“We have a finite amount of oil left in the earth, and we can’t wait around for the earth to make more,” said Kurt Thelen, professor of Plant, Soil, and Microbial Sciences at Michigan State University (MSU). “Eventually, we’re going to have to go to alternative fuels.” Cellulosic biofuels, derived from grasses and wood, could be part of the answer to our energy needs for the future. Researchers at the Great Lakes Bioenergy Research Center (GLBRC), including Thelen and MSU professor Phil Robertson, are investigating the possibilities of sustainable biofuels, which are hoped to be a step toward cleaner energy especially for transportation.
From a global climate change standpoint, these biofuels are a clear winner over oil. The carbon we release into the atmosphere when we burn oil, estimated to be about 200 million years old, is not native to the atmosphere, and accelerates climate change. Sustainably grown biofuels, on the other hand, give us the opportunity to recycle carbon from the atmosphere. Biofuel plants can also sequester some carbon in the soil, which results in a net negative release of carbon.
“We can burn the biofuels so much more cleanly than the way we burn fossil fuels,” said Thelen. In 2016, a record-breaking high of 143.37 billion gallons of petroleumbased gasoline were consumed in the United States, according to the U.S. Energy Information Administration. As gasoline is burned, it produces carbon monoxide, carbon dioxide, nitrogen oxides, and other contributors to air pollution.
“In the near term, biofuels are mostly a gasoline replacement,” said Robertson, who is a distinguished professor of ecosystem science in MSU’s Department of Plant, Soil and Microbial Sciences. “We want to be all-electric in the future, but we need to have a climate-friendly bridging technology until we have the energy grid to support that. Biofuels are the natural choice for that bridging period.”
Going all-electric could be a carbon-free scenario for transportation if the fuel used to produce the electricity were renewable. However, even if we were able to make passenger vehicles electric across the board, there would still be some energy needs that electricity couldn’t match, like airplanes and long-distance transport like trains and trucks. There are also other uses of oils that would need to be accounted for.
“Only about 70 percent of a barrel of oil is actually used for gasoline or other power,” said Robertson. “The other 30 percent goes into products like plastics and paints and other chemical uses, and those are also going to need to be made with renewable sources like cellulosic biomass in order to go carbon-neutral.”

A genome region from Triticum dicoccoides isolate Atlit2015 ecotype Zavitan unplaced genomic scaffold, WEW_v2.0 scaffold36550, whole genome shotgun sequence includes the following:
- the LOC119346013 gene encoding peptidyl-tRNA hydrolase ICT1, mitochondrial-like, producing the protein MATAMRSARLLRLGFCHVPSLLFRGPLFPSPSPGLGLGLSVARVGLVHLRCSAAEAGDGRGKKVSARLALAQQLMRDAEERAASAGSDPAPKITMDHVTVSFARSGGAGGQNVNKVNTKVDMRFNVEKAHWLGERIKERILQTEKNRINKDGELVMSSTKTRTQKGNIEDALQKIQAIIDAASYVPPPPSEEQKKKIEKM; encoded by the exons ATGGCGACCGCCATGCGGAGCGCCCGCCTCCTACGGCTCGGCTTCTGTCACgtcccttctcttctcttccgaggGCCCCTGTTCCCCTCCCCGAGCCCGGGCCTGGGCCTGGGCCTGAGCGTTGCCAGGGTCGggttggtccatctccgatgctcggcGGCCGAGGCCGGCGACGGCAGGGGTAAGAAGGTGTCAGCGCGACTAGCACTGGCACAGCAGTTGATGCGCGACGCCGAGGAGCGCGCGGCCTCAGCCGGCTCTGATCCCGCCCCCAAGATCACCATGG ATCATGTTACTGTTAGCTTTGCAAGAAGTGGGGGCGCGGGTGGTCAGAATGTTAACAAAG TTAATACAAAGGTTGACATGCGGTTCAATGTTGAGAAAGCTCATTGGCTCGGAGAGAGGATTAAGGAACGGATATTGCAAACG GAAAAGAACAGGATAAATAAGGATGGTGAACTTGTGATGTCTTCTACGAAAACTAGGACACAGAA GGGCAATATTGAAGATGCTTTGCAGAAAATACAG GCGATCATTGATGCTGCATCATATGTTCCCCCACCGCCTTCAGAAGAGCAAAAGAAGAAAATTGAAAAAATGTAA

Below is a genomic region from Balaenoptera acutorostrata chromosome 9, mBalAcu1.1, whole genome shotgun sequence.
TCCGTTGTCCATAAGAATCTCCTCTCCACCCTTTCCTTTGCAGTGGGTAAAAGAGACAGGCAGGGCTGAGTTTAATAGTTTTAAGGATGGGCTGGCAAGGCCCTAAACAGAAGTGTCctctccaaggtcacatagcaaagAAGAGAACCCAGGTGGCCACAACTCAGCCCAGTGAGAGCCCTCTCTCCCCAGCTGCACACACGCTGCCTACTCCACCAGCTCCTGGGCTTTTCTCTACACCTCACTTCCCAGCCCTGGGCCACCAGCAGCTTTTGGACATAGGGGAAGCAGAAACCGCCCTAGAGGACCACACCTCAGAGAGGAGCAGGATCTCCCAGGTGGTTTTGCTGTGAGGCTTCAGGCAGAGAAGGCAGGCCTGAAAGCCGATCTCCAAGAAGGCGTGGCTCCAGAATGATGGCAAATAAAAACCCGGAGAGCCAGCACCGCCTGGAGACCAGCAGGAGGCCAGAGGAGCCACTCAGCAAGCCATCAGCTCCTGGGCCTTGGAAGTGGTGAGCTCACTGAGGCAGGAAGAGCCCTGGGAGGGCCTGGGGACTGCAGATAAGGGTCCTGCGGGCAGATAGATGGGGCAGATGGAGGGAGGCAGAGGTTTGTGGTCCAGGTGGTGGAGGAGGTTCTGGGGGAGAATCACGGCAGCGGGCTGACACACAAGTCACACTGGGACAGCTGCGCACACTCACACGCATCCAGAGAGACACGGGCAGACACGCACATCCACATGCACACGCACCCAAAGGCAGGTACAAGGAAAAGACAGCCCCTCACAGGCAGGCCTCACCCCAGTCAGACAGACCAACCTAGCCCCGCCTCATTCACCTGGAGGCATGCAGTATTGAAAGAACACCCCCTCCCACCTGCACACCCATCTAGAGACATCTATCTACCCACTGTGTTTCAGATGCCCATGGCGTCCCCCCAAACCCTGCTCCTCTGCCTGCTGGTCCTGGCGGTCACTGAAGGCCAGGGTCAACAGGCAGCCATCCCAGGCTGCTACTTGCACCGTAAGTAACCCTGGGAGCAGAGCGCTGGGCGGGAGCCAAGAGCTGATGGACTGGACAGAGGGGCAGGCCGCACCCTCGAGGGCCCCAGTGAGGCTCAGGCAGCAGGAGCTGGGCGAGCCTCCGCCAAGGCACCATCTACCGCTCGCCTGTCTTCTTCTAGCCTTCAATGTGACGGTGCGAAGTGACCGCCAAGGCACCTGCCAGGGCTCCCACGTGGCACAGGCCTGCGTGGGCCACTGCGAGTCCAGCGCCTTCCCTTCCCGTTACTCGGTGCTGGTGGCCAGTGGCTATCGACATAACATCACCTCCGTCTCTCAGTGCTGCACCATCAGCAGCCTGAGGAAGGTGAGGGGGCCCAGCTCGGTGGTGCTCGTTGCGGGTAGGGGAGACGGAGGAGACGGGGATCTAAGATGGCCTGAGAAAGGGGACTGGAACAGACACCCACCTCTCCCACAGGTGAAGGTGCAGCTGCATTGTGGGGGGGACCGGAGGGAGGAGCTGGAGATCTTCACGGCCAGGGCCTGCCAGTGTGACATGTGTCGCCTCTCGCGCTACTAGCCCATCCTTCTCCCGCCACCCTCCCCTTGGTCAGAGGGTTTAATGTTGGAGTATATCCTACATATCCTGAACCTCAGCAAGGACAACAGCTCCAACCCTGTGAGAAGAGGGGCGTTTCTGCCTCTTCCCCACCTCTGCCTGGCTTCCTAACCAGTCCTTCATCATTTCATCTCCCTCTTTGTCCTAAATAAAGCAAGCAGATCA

The GLBRC is a collaboration between the University of Wisconsin-Madison and MSU, with field sites at several locations in Wisconsin and Michigan, including one at MSU’s W.K. Kellogg Biological Station, there Robertson conducts the bulk of his research.
This year, the GLBRC was granted next-phase funding from the US Department of Energy. With that funding, GLBRC researchers are taking steps toward highly focused research on four biofuel crops - switchgrass, energy sorghum, poplar trees and restored prairies. These crops are being grown on marginal lands, which are nutrient-limited and aren’t used for growing food. This means that biofuels would be grown without competing for arable land that we need for food production.
“It’s pretty clear that in the future, marginal soils are where biofuels will be relegated, because food is always our top priority,” said Thelen. “We can also look at bringing some of these marginal soils into production in a way that’s going to even improve their ecosystem services, plus give us some economic development in those rural areas where these soils exist.”
Growing biofuels on nutrient-limited lands means that researchers have to get creative in how these plants can sustainably thrive. Part of that is examining what natural processes they might be able to leverage, like nitrogen-fixing bacteria in the rhizosphere that can give plants the nitrogen they need.
“We know the cost of nitrogen fertilizer is often the most expensive input for the farmer,” said Thelen. “It’s also the most expensive in terms of its carbon footprint. It takes a lot of natural gas to make synthetic nitrogen fertilizer, and that has its own emissions problems, so there’s tremendous advantage if you have nitrogen fixation taking place.”
“There’s a lot of work to be done,” said Robertson. “This area of microbiome-assisted plant growth is a novel one that is only now getting to the point where we understand enough about it to think about managing it in the future.”
Robertson, Thelen, and others at the GLBRC reported in a 2017 Science article that the climate benefit of biofuels is even greater than originally anticipated. However, it’s a challenge to pin down how to maximize that benefit, and minimize other tradeoffs.
Future research on biofuels will help to determine an optimal balance of productivity, sustainability, and cost-effectiveness, and a big part of sustainability is the provision of biodiversity and climate benefits. It’s difficult to engineer a win-win-win situation across the board.
“For example, as a landowner I might be happy to give up 10 percent of my productivity to double my impact on conservation,” said Robertson. “But if I have to give up 90 percent of potential productivity in exchange for 10 percent more biodiversity, the economics get dicier. In order to make sound choices we have to know the consequences of different choices."
The future of biofuels, according to Thelen and Robertson, rests on their economic viability and sustainability, and will likely require government policy in order to be implemented effectively.